UWM Libraries UWM Libraries Newsletter
UWM
Spring 2006
No. 49
 

Libraries Uncover 75-Year-Old Joycean Publishing Error

The UWM Libraries have discovered the misidentification of a James Joyce galley proof annotated in his hand.

The eight-page proof, held by the UWM Libraries, is part of the third galley proof for "Continuation of a Work in Progress," a piece published by Joyce in volume 13 of transition magazine during the summer of 1928, according to Dr. Luca Crispi, James Joyce Research Fellow with the National Library of Ireland. Joyce's serialized "Work in Progress" published in transition became the famous Finnegans Wake in 1939.

The third galley proof was printed in Paris in the spring or early summer of 1928. Changes and corrections made by Joyce on these pages were very likely incorporated into the fourth galley proof, upon which the published "Continuation of a Work in Progress" was based.

The Joyce proof was misidentified until this past autumn, due largely to an interesting publishing error made seventy-five years ago. Margaret Anderson, editor and founder of the Little Review magazine, reproduced this eight-page galley proof in her 1930 autobiography My Thirty Years' War, incorrectly citing it as a Ulysses galley.

It is due to the expertise of Dr. Crispi, his recent close reading of that reproduction, and the close attention of the archivists at UWM Libraries that UWM's galley proof is now correctly identified, and placed within the history of Joyce's early serial publication of Finnegans Wake. The import of this galley proof to the evolution of Joyce's writing is not yet fully understood, which contributes to the current interest in this exciting and valuable manuscript

The galley proof is one of many important documents in the Little Review Records at the Archives Department at UWM Libraries. The Little Review was an international arts and literature serial and a highly celebrated "little magazine" of the early twentieth century. The magazine's editorial files came to UWM in 1966, to support research and scholarship on campus, particularly the English Department's new PhD program.

Since that time, many students, scholars and members of the public have benefited from the rich source material provided by the Little Review Records. The collection includes correspondence, manuscripts, and art from such luminaries as Man Ray, Jean Cocteau, Ezra Pound, Ben Hecht and Else von Freytag-Loringhoven. Recently, an exhibition on Freytag-Loringhoven at the Literaturhaus Berlin in Germany highlighted select documents from UWM's collection.

For more information on the Little Review Records and the Archives Department at UWM Libraries, call the Archives at (414) 229-5402 or see http://www.uwm.edu/Libraries/arch/findaids/uwmmss01.htm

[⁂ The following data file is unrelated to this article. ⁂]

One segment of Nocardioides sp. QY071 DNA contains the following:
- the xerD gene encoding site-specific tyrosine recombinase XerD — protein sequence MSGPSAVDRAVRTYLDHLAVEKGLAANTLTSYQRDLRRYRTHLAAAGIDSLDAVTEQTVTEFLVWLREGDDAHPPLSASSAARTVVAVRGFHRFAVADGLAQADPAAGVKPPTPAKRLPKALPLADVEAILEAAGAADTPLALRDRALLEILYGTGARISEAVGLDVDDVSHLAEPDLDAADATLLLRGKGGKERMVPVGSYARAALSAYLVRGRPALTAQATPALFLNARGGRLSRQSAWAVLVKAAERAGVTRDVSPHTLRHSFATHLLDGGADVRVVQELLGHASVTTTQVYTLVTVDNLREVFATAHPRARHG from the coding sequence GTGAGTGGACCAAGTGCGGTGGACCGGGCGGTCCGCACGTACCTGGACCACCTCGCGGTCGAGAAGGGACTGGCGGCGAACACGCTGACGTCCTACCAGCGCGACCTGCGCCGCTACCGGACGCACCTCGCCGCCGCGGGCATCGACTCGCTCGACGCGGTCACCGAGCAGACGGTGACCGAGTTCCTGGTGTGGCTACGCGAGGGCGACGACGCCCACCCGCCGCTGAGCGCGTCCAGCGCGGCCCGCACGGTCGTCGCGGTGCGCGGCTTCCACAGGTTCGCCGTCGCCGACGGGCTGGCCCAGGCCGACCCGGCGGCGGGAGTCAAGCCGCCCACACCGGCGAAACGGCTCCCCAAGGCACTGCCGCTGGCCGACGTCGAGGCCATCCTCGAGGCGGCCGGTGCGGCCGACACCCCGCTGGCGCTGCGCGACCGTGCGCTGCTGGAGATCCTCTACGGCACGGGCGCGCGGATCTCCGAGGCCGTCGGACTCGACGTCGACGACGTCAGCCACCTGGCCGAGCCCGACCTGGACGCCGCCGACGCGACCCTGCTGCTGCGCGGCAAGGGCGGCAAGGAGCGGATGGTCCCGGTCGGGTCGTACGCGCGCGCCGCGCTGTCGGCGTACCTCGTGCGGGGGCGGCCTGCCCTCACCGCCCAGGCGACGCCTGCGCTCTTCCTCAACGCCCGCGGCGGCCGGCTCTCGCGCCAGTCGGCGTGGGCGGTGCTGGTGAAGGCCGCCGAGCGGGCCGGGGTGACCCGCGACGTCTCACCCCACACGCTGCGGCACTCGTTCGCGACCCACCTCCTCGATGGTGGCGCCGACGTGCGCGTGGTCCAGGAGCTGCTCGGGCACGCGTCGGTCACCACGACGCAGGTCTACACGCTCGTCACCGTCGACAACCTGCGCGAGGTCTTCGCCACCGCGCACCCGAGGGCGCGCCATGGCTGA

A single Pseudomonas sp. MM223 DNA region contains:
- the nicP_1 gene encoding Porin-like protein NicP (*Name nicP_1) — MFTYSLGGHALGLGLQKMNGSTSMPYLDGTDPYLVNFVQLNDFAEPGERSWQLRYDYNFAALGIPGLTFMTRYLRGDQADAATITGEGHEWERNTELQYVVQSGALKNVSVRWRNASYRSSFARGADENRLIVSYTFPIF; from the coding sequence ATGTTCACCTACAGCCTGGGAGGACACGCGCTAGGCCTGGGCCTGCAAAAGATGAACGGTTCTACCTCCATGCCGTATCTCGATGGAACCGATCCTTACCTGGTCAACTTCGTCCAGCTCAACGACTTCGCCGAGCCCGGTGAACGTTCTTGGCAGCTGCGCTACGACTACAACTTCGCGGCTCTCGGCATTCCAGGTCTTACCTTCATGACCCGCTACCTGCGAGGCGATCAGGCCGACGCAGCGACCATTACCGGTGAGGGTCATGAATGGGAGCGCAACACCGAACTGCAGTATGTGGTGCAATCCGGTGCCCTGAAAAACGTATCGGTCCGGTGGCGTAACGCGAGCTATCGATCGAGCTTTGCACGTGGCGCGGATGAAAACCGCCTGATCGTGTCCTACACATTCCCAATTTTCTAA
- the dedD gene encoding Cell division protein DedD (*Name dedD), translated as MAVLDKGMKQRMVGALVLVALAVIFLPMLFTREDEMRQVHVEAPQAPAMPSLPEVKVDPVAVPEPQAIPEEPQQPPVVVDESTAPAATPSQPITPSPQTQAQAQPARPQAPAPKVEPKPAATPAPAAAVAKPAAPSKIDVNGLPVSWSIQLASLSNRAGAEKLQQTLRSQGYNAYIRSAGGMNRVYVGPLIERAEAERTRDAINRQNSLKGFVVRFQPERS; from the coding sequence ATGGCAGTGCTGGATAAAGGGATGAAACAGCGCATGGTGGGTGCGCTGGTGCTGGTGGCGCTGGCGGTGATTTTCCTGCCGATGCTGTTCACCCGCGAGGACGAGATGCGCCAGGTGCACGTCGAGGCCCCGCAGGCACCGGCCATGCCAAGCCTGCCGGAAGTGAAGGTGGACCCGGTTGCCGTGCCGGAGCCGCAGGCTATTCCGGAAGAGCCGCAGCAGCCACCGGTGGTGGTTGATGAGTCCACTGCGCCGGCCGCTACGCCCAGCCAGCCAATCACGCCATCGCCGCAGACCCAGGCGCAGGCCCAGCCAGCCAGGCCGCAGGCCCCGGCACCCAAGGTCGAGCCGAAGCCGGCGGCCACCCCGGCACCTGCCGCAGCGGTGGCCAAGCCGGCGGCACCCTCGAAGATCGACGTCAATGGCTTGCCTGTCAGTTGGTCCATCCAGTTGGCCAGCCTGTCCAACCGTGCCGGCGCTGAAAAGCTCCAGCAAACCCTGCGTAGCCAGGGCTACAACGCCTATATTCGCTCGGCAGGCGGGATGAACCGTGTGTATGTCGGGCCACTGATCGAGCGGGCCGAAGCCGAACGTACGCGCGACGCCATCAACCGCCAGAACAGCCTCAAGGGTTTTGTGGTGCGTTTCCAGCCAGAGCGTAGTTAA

Ellen Engseth

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Better than Barnes & Noble: A Student Talks Up the UWM Libraries

Alexis Ronsmans is a junior in English at UWM and has worked as a student employee in Circulation since the fall of 2003. We recently asked her what she thought the Libraries offered to undergraduates. Here is her answer:

Despite what I said at my job interview, I had never made it past the lobby before I was hired. I meet a lot of people on the verge of graduation borrowing books for the first time, and it never surprises me.

Once, the Library was just a big scary-looking building in the middle of campus. I didn't know about the Music Library on the second floor, complete with CDs, LPs, musical scores, and biographies of everybody's favorite dead punk rock stars. I couldn't have told any of the impoverished students who come into the library asking where to rent movies that there is a Multimedia Library, complete with DVDs and videotapes. And yes, they have Kill Bill 1 and 2.

The fun doesn't stop at just about 5.1 million items. For materials not at Golda Meir Library, you can order books from other Wisconsin universities and have them sent to the Circulation Desk. The whole process usually only takes a few days and your bibliography will never have looked so good.

I've also learned about all the important details. Like soft places to take a nap. Like photocopiers, bathrooms and water fountains. Like the coffee shop, used book sales, tutors, magazines, typewriters, quiet places to study, and places to study with friends. Like shelves that move when the green button is pressed. And, of course, there are computers and wireless Internet. Not to mention the Library is free. We're better than Barnes & Noble.

At 3 a.m. when I want to know where I can buy a foosball table, I still need to use the Internet from home. But when my wireless internet disappears into thin air, when I can't afford to buy every novel assigned, and when all I need in the world is to sit somewhere and listen to Bob Marley on head phones bigger than I can afford, I have the Library.

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Steven Burnham, Editor, sburnham@uwm.edu
Krystyna Matusiak, Newsletter designer